“Yes!” he said. “We owe that to all the people who fell fighting them!”

“Any cost? Anything at all?”

“Yes! Anything to be rid of those damn slurps!”

I let those words linger for a second. They were spoken in a voice somewhere between Vunthor’s natural one and Higg’s inhuman screeches. There was no chance the soldier’s who’d followed the Major and pledged their loyalty could miss the fact that the man who was draining their life force away had become something other than the person they thought they were following to the far end of space.

He hit me again.

I didn’t see the attack coming, or have time to react to it. The good news is that his injury slowed him enough that, instead of splattering me into a fine mist, the force of the blow only left me as a bloody mess sitting weakly against edge of the cavern.

I swallowed and fought back the pain that was threatening to pull me into unconsciousness. However messed up my body was, it didn’t hurt half as bad as knowing that I’d failed.

I thought I could predict Vunthor well enough to know when he would attack. I thought I could press his buttons in just the right pattern to keep him dancing until help showed up. That looked like it was going to be the last mistake I would ever make.

In one hit he’d done enough damage to ensure that I couldn’t avoid the rest of his attacks. From here he’d be able to ease off on draining his soldiers. He wouldn’t need so much of their strength to beat me until I was just a smear on the rocks and the dirt.

“Is that why you sacrificed the people at Salmon Falls?” I asked. “Is that why you eat the lives of the men and women put under your command?”

He paused and I forced myself to stand, splinting my broken bones with anima, just like he’d done with his leg.

I had one spell left and one real hope.

I looked at Ilya. Her eyes were open at last and tears were streaming down her face.

“You never cared about any humans except the family that you lost,” I said in a low voice. “All that’s ever mattered to you is revenge, you lying, hypocritical, murderer.”

I flinched against the blow that I knew was coming. I hadn’t stopped Vunthor but I’d driven a wedge into the group psyche of the people who supported him. It wasn’t a win but it might be enough to set up a win for one of my friends.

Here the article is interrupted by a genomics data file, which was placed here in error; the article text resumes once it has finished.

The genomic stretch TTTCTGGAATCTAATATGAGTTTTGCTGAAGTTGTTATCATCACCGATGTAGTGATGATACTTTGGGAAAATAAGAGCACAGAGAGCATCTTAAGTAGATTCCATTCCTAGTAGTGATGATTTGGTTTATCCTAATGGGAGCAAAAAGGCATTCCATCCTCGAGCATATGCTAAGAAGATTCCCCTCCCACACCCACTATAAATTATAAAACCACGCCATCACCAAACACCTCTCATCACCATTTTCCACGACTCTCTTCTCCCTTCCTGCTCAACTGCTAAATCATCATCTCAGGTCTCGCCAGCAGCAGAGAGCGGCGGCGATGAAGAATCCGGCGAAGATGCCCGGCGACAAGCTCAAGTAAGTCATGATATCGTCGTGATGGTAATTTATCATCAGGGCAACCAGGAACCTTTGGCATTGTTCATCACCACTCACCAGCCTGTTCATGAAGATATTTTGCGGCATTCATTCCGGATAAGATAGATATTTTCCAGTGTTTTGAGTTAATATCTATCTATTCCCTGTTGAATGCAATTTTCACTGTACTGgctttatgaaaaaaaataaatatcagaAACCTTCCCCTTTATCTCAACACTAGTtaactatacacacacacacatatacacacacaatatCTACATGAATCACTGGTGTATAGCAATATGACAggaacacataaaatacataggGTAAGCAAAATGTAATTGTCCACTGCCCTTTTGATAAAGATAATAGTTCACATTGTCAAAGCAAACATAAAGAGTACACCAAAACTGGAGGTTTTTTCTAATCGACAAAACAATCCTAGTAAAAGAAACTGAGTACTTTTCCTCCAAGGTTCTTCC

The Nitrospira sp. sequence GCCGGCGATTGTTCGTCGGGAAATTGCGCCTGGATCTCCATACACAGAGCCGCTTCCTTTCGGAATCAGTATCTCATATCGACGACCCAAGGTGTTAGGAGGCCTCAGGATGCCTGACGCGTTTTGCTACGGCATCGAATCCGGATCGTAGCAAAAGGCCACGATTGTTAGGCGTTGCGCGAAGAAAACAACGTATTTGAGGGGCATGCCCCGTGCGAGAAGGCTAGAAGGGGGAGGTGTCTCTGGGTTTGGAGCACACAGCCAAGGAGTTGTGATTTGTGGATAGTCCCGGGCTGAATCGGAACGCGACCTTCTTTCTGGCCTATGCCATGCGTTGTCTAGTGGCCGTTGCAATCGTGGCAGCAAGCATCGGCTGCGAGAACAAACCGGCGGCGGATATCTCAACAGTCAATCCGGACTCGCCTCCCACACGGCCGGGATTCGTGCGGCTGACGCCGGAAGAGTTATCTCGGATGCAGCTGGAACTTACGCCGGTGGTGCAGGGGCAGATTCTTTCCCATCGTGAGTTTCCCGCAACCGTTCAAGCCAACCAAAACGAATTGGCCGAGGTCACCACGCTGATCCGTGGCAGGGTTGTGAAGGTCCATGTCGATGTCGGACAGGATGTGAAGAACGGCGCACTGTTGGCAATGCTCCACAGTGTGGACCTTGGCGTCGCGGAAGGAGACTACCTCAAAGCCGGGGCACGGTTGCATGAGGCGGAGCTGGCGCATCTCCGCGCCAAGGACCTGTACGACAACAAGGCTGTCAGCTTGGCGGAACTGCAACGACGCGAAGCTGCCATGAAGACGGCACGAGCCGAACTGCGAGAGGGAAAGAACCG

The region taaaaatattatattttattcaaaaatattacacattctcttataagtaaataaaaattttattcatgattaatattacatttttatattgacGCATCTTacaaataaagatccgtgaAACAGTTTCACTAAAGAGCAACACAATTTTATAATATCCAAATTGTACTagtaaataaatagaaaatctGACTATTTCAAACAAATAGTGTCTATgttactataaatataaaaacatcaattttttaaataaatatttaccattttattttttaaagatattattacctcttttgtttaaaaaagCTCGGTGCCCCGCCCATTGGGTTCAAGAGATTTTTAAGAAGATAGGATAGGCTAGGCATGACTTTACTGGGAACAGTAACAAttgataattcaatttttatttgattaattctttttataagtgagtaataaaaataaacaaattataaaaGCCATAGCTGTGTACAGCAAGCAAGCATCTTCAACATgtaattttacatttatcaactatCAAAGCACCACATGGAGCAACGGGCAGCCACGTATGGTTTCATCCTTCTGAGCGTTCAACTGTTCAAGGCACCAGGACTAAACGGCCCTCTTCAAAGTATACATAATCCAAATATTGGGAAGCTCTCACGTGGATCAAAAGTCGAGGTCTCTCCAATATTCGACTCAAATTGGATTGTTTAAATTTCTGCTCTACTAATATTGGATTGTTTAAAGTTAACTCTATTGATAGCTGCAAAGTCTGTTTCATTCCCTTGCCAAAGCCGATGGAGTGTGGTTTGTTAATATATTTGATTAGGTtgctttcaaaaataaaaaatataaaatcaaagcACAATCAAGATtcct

When the blow landed it was loud. Ridiculously, incredibly loud, and it didn’t hurt.

Because it hadn’t hit me.

Between Vunthor and I, a wall of golden light flickered, the remnant of a shattered and crumbling shield.

It took me a second to work out why I wasn’t dead and then I saw Illya, struggling to stand.

She’d saved me.

“You killed them,” she said, “To keep us fighting, you killed them.”

It was a question and a plea for a denial that crumbled like her shield spell into the acceptance of a betrayal so profound Illya didn’t sound like she would survive it.

I saw the look in Vunthor’s as he turned to face her.

She hadn’t betrayed him. She’d tried to give him a chance to answer my charges. To convince her and the rest that he wasn’t the monster I made him out to be.

The truth though was that he was even worse than she imagined.

He reached out with his Void anima to tear the life from her completely and I released my spell.

Like before, everything I had went into pure speed. This time instead of avoiding him I reached out and focused only on making contact with him.

My fingers grasped his wrist as he released his Void anima at Illya. I pulled the attack so that it went wide and twisted his arm to throw him off balance so that he lost all his leverage.

Then I punched him as hard as I possibly could right in the face.

I felt his nose shatter under my fist and his skull fracture behind it.

I won’t lie, it felt glorious! If I was going to die, I’d do so with a nice big smile on my face after that.

The chance I was going to die was a pretty large one too sadly. One punch wasn’t going to take Vunthor and Higgs out, no matter how much damage it did.

To really stop them, I had only one tool left.

Summoning all of my anima I dragged both of us down into the Void.

Vunthor and Higgs were both more experienced with Void casting than I was, but sometimes it’s not a matter of technique. Sometimes it’s just a matter of how far you’re willing to go win.